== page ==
At the stand scale, Stephens compared canopy closure, tree density, DBH, PJ canopy (measures the size of individual tree crowns as a surrogate for DBH), tree height, and sapling and shrub density between goshawk and random locations. Using aerial and ground telemetry, 138 individual goshawk locations were identified, 134 of which were in forested environments. By comparison, only 103 of 138 random plots were in forested environments, suggesting overall selection for forests. For analysis of individual stand traits, non-forested plots were excluded. Goshawk locations had significantly greater canopy closure than random locations, using a significance level of .015. Stephens concluded that no other variables were significant. However, tree density was significantly greater at goshawk locations than random locations, at a significance level of .05 (p = .034). Stephens did not explain why he used the more conservative significance level. Levels of canopy closure or tree density at goshawk locations were not provided.

Similar to other studies (e.g. Beier and Drennan 1997, Good 1998), Stephens also identified locations where goshawks made a kill. This was accomplished by fitting goshawks with posture-sensitive switches that altered the signal pulse rate to allow the researchers to identify when goshawks were flying or perching. When goshawks were observed to be potentially feeding, the researchers walked to the bird's location and attempted to locate prey remains. Stand traits of kill and random locations did not significantly differ at a significance level of .015. Using a significance of .05, however, both canopy closure and tree DBH were significantly greater at kill sites than random sites.

Core Range Size. Using a Kernal estimator in ARCVIEW 3.2, Stephens calculated 50-percent polygons as an estimate of goshawk core ranges. Core ranges varied from 1.0 to 79.5 km2 with a mean of 25.8 km2 +/- 25.3 km2. Stephens notes that the large variance in core range size was in part due to three goshawks with large home ranges that were fragmented by agriculture. Stephens concludes: "These large winter ranges were likely a function of fragmentation and prey availability. Goshawks in agricultural landscapes probably had to cover larger amounts of land to make an adequate amount of kills."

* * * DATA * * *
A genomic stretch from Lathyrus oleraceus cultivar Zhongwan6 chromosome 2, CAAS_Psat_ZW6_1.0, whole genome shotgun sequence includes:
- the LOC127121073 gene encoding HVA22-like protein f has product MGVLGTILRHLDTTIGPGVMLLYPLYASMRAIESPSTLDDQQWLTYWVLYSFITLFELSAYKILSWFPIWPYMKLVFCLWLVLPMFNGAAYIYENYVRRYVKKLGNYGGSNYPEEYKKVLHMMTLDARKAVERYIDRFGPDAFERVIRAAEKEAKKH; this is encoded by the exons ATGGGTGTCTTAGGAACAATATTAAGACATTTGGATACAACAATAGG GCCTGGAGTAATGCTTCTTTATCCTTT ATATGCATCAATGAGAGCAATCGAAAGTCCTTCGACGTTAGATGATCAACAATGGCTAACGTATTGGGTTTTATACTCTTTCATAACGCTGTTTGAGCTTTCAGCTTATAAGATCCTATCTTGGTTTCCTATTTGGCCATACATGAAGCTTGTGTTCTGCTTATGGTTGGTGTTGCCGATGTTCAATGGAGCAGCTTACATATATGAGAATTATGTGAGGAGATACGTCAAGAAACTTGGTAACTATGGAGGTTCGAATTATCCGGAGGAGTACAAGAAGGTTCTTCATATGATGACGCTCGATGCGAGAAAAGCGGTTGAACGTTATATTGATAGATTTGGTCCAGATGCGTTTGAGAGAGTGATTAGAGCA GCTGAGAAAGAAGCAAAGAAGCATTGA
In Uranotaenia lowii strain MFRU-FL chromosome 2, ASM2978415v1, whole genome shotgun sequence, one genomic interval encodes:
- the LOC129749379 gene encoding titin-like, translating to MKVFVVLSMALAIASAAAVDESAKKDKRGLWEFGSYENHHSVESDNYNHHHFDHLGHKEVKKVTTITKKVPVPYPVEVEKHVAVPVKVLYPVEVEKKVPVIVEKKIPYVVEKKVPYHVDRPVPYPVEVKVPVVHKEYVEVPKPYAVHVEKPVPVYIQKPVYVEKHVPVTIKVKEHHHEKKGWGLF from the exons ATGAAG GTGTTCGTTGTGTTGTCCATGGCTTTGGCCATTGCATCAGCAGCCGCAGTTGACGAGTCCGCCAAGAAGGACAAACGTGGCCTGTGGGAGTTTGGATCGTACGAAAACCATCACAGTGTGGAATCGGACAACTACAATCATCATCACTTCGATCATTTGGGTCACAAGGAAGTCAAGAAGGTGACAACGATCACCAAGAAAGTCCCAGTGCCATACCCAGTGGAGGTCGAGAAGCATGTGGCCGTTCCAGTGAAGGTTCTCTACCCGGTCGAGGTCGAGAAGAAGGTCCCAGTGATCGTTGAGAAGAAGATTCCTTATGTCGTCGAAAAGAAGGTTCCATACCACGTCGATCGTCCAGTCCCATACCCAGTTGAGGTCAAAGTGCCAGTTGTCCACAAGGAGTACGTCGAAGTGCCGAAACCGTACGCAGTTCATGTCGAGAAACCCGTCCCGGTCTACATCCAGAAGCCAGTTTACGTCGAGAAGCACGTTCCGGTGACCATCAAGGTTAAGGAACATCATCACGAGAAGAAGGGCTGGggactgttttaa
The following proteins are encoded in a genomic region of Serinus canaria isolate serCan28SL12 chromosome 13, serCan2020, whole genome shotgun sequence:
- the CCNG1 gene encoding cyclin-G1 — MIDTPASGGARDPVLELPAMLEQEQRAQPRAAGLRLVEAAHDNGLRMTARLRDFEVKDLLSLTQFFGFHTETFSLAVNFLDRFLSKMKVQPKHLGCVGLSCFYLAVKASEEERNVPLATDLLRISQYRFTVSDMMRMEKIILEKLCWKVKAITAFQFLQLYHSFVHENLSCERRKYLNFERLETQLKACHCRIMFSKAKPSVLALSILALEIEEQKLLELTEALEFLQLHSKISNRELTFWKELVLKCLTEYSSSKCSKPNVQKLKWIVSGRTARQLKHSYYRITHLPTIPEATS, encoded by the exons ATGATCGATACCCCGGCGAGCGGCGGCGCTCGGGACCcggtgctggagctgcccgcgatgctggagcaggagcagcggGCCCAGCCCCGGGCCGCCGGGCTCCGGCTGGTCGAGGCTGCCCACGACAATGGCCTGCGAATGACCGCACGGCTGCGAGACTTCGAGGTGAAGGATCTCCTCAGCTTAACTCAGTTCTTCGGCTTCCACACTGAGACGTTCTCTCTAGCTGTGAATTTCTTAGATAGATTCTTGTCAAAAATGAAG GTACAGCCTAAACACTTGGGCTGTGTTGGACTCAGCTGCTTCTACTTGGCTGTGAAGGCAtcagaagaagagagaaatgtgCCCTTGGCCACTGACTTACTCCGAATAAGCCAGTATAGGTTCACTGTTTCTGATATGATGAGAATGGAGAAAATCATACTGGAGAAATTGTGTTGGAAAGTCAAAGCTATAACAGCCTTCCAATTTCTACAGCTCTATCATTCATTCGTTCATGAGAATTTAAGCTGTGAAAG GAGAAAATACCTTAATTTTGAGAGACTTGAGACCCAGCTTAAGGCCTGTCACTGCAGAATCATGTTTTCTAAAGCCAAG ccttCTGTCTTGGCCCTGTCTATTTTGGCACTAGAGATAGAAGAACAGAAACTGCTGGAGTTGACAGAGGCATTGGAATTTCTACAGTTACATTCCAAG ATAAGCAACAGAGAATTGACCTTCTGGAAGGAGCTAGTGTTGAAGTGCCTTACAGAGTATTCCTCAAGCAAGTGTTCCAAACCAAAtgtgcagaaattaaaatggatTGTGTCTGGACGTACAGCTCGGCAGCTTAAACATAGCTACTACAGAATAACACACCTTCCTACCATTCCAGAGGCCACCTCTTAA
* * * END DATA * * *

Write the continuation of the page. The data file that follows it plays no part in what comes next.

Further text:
Prey species. Using the methods described above, Stephens identified 23 prey individuals, the majority of which were pine squirrels (Tamiasciurus hudsonicus, n = 9) and cottontails (Syvilagus sp., n = 9). Goshawks primarily hunted pine squirrels in mixed conifer forests and cottontails in pinyon/juniper woodlands. During winter, pine squirrels are one of the few species that doesn't hibernate. Thus, goshawks either remained in mixed conifer forests and specialized on squirrels or migrated to lower elevations and specialized on cottontails. Other prey included two black-tailed jackrabbits (Lepus californicus), a ruffed grouse (Bonasa umbellus), a snowshoe hare (Lepus americanus), and a starling (Sturnus vulgaris).

Mortality. Stephens recovered six dead goshawks, including three males and three females, and attempted to determine cause of death. Hypothesized causes of mortality included predation in two instances, collision in one instance, old-age in one instance, and starvation in two instances. The two instances of predation were believed to be caused by a pine marten, based on tracks, and a golden eagle, based on its occurrence in the area.